DON’T ASK WHY

ORIGINALLY WRITTEN DAVID VOGEL
They say that about the worst thing that could ever happen in a friendship is Friend No. 1 inviting Friend No. 2 over to watch the slides that Friend No. 1 took on his latest trip.

Don’t get me wrong, pictures of friends acting like they’re holding up Balancing Rock in Colorado Springs, being buried in the beach with a mermaid sculpture made out of sand representing the rest of their body, and of course bending over so their rear is facing the sky in front of Old Faithful just as it releases its pressure, are funny-but only to those who were there when the picture was taken.

I could invite you to come over to my house to see all 156 pictures I took on my trip to the East Coast, and watch them zoom by on a slide show. (By the way, come on over! Admission is $20.)

But I think you might better enjoy just reading about the highlights of the trip, since you can get up and leave the newspaper any time you like.

The first two days are nothing to brag about. So I won’t. We did see, however, a few funny bill-boards, such as the advertisement in Missouri for the “Atlasta Motel.”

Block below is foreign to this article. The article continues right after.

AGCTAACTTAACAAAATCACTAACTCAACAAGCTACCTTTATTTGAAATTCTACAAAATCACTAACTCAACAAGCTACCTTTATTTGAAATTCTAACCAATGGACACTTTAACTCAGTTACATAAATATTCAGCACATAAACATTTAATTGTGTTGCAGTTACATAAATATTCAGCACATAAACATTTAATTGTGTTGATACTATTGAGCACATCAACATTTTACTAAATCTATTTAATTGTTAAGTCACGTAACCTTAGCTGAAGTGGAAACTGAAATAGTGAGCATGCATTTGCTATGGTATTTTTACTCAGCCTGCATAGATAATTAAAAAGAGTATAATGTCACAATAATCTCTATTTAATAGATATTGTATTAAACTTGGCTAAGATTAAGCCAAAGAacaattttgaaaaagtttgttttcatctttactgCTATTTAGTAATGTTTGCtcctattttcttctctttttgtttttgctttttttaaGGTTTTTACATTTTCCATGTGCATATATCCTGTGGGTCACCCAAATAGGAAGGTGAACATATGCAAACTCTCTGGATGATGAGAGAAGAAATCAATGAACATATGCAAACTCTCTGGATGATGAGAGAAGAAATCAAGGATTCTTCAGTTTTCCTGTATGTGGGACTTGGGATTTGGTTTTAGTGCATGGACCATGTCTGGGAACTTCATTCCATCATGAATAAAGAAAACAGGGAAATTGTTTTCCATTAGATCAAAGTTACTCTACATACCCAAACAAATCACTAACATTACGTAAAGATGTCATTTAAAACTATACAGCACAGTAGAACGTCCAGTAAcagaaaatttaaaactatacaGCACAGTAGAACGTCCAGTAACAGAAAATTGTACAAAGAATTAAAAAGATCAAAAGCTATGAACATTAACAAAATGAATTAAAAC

Day 3 was a little more interesting. In the morning, my family-with the exception of my brother Nathan, who was elsewhere, doing the same things-went to Hershey, Pa.

That’s right-the sweetest place on earth. Chocolate World (25 percent entertainment, 80 percent gift shops) was interesting, but somehow seemed more like a tourist attraction. You had the option of seeing 3D movies, interacting in a simulated chocolate assembly line (at that point, I began looking for Lucy and Ethel), take a ride that traced the life of a cocoa bean (I put that in a nutshell a column ago) or, of course, shop.